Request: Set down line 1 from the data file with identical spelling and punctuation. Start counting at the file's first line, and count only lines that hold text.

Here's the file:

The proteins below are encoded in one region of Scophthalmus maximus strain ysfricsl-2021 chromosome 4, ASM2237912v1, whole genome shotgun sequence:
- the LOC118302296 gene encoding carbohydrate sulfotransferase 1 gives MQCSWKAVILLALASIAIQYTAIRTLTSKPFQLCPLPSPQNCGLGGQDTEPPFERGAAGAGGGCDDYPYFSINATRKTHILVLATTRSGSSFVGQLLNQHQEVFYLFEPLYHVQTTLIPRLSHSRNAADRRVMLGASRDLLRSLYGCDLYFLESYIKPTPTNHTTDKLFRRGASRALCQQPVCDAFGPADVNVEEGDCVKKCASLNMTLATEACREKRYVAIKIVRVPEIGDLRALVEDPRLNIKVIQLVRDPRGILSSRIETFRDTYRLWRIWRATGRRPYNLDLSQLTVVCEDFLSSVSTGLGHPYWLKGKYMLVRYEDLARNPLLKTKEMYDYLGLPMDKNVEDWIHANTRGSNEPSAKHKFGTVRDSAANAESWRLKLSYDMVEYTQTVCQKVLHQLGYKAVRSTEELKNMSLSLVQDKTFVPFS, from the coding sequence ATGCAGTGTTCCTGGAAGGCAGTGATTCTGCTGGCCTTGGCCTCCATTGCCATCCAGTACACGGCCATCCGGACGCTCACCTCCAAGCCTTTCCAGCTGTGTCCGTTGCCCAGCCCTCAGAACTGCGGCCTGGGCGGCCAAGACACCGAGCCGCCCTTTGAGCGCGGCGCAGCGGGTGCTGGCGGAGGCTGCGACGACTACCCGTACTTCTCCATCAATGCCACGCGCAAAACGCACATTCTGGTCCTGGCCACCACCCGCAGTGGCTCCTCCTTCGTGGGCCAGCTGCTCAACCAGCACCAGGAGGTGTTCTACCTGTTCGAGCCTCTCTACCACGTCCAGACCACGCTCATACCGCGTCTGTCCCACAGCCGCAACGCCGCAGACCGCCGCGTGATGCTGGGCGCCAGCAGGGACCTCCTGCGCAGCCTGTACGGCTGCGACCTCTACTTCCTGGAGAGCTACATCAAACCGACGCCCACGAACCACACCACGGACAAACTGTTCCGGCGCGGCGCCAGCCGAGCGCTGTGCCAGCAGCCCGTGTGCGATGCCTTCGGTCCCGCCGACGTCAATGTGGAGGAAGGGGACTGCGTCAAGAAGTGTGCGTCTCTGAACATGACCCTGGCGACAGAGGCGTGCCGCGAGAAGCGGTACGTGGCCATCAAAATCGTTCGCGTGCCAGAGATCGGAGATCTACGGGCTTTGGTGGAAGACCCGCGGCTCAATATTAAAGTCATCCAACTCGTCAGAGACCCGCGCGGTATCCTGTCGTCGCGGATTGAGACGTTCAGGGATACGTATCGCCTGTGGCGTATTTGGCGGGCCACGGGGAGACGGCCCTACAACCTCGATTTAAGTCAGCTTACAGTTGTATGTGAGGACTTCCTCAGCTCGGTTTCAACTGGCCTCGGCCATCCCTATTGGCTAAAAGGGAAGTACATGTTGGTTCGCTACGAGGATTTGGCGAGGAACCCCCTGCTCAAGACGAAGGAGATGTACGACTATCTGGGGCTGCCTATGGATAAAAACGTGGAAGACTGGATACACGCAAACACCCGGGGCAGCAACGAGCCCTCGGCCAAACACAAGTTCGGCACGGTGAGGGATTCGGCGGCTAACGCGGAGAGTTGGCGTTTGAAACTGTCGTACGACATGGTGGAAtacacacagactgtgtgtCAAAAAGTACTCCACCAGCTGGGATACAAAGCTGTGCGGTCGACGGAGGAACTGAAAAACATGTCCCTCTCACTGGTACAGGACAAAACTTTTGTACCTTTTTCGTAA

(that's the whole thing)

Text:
The proteins below are encoded in one region of Scophthalmus maximus strain ysfricsl-2021 chromosome 4, ASM2237912v1, whole genome shotgun sequence: